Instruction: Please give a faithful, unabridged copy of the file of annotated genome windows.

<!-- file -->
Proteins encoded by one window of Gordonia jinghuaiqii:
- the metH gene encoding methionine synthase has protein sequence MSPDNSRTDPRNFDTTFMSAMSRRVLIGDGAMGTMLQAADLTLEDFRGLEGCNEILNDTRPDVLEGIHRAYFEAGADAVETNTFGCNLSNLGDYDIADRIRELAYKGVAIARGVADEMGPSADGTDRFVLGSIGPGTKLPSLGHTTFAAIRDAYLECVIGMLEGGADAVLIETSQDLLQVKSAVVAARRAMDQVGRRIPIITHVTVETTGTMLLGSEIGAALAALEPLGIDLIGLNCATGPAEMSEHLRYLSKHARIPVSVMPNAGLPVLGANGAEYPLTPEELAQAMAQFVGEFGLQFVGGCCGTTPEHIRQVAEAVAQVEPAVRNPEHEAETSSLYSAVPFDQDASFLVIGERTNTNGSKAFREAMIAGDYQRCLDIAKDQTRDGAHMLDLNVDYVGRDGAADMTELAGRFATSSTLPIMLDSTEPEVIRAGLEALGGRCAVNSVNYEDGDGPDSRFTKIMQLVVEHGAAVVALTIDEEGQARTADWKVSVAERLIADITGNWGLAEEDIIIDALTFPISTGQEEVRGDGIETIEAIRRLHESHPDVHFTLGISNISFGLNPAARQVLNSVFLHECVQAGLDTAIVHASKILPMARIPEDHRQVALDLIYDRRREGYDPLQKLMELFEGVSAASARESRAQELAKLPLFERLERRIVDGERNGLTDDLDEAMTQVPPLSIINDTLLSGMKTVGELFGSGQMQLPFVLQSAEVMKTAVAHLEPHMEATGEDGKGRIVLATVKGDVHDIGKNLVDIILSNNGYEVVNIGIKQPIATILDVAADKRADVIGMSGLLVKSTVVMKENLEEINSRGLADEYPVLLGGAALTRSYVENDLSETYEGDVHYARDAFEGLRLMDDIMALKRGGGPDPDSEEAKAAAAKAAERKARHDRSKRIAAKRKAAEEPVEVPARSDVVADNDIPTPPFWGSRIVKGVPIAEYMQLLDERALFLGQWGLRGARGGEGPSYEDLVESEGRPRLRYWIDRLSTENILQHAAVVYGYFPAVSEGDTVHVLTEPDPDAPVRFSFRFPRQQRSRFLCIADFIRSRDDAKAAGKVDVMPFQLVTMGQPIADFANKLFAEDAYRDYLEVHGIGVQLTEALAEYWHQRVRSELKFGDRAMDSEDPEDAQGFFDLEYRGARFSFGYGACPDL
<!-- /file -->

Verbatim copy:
Proteins encoded by one window of Gordonia jinghuaiqii:
- the metH gene encoding methionine synthase has protein sequence MSPDNSRTDPRNFDTTFMSAMSRRVLIGDGAMGTMLQAADLTLEDFRGLEGCNEILNDTRPDVLEGIHRAYFEAGADAVETNTFGCNLSNLGDYDIADRIRELAYKGVAIARGVADEMGPSADGTDRFVLGSIGPGTKLPSLGHTTFAAIRDAYLECVIGMLEGGADAVLIETSQDLLQVKSAVVAARRAMDQVGRRIPIITHVTVETTGTMLLGSEIGAALAALEPLGIDLIGLNCATGPAEMSEHLRYLSKHARIPVSVMPNAGLPVLGANGAEYPLTPEELAQAMAQFVGEFGLQFVGGCCGTTPEHIRQVAEAVAQVEPAVRNPEHEAETSSLYSAVPFDQDASFLVIGERTNTNGSKAFREAMIAGDYQRCLDIAKDQTRDGAHMLDLNVDYVGRDGAADMTELAGRFATSSTLPIMLDSTEPEVIRAGLEALGGRCAVNSVNYEDGDGPDSRFTKIMQLVVEHGAAVVALTIDEEGQARTADWKVSVAERLIADITGNWGLAEEDIIIDALTFPISTGQEEVRGDGIETIEAIRRLHESHPDVHFTLGISNISFGLNPAARQVLNSVFLHECVQAGLDTAIVHASKILPMARIPEDHRQVALDLIYDRRREGYDPLQKLMELFEGVSAASARESRAQELAKLPLFERLERRIVDGERNGLTDDLDEAMTQVPPLSIINDTLLSGMKTVGELFGSGQMQLPFVLQSAEVMKTAVAHLEPHMEATGEDGKGRIVLATVKGDVHDIGKNLVDIILSNNGYEVVNIGIKQPIATILDVAADKRADVIGMSGLLVKSTVVMKENLEEINSRGLADEYPVLLGGAALTRSYVENDLSETYEGDVHYARDAFEGLRLMDDIMALKRGGGPDPDSEEAKAAAAKAAERKARHDRSKRIAAKRKAAEEPVEVPARSDVVADNDIPTPPFWGSRIVKGVPIAEYMQLLDERALFLGQWGLRGARGGEGPSYEDLVESEGRPRLRYWIDRLSTENILQHAAVVYGYFPAVSEGDTVHVLTEPDPDAPVRFSFRFPRQQRSRFLCIADFIRSRDDAKAAGKVDVMPFQLVTMGQPIADFANKLFAEDAYRDYLEVHGIGVQLTEALAEYWHQRVRSELKFGDRAMDSEDPEDAQGFFDLEYRGARFSFGYGACPDL